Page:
Chemical dependency is a problem, a fact of life.
If you’re a parent, you may find yourself with more work to do, more family to care for, and more debt than you have cash to pay.
You may find it hard to cope, but it’s also a sign of a healthy life.
Chemical Dependence is a Problem What is chemical dependency?
Chemicals are made of atoms.
In the early years of the 20th century, chemists struggled to understand how they could make them more stable and more effective.
At first, scientists thought they were solving chemistry problems.
Then, in the early 1970s, the atom bomb gave scientists a new problem: how to make more stable, more effective chemical agents.
This led to the development of a variety of compounds with a range of properties, and the discovery of the atomic bomb.
What are the chemicals in chemical dependency that affect people?
A chemical dependency occurs when two or more chemicals interact, sometimes directly or indirectly, to create harm or illness.
A person who has a chemical dependency is less able to manage their own body or manage the health of their loved ones.
It can also result in a loss of work, because a person cannot focus on a job or make decisions about their own health.
Why are people who have a chemical dependence worried?
In the 1980s, there was a major public health campaign in the UK to educate people about chemical dependency.
It led to more awareness about the importance of chemical dependency and to increased resources for research into the disorder.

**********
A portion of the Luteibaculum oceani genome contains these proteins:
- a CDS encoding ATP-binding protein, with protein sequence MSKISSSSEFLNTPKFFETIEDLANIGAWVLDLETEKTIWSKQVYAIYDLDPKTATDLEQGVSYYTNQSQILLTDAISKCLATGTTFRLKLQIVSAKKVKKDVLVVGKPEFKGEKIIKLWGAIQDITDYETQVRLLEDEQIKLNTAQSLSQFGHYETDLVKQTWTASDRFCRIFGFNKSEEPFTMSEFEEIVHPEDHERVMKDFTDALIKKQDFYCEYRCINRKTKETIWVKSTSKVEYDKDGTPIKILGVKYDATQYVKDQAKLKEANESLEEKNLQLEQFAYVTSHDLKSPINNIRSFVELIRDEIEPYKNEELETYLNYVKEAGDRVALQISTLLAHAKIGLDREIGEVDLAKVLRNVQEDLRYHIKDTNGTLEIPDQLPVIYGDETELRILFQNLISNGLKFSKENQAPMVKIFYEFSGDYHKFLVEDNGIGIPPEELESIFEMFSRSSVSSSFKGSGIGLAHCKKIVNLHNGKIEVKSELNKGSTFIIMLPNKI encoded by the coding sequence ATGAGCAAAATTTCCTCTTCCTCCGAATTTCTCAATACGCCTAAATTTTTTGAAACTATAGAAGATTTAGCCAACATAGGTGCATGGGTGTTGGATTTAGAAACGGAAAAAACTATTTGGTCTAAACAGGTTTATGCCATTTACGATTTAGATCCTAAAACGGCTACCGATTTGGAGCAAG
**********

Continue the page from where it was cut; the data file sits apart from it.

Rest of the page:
Is chemical dependency common?
Chemicals are very commonly used in everyday life.
There are chemicals that are used in our daily lives that affect our health or wellbeing.
How common is chemical dependence?
According to the latest estimates, about 7% of the population is affected by chemical dependency, but this figure does not include people who do not use chemicals, or people who use them but do not have symptoms.
Where can I get more information?
The NHS provides information about chemical dependence, and research is ongoing.
Who is affected?
Children and young people who are living with chemical dependency are most likely to suffer.
Are there drugs that help people with chemical dependence cope?
There are a number of medicines available for chemical dependency including the pain medication metoclopramide (also known as buprenorphine), the antidepressants Zoloft and Zyprexa, and anti-inflammatory medication ibuprofen.
Can you tell when someone is in a chemical dependent state?
Chemical dependence is a complex condition and a person with chemical dependent conditions may respond differently to different types of treatments.
When should I see a GP?
If you think you may have a severe chemical dependency or have other concerns, talk to your GP.
The GP can advise you on how to address your problem.
Do I have to do anything?
You can’t stop the chemical dependency in its tracks and do not need to take any steps to manage your condition.
If I get symptoms of chemical dependence I am going to have a life problem?
Not at all.
If your symptoms do not improve after a few weeks, talk with your GP about whether it is time to see a specialist.
Will I have any problems with my health if I stop using chemicals?
There is a range the severity of chemical dependent condition can vary, and a range can be found for each individual.
The more serious your chemical dependency the longer you will be unable to manage other tasks.
A lot of people who experience chemical dependency have a history of addiction.
They may be using drugs or alcohol, or having other problems, and their health may deteriorate.
If there is an increase in symptoms or symptoms of addiction, this could lead to difficulties in managing your health.
How do I tell if I am in a situation of chemical need?
Your GP will check that you are not in a crisis.
They will also check if you are using medications that can reduce your symptoms.
If the doctor is satisfied, they may recommend that you be referred to a specialist for further treatment.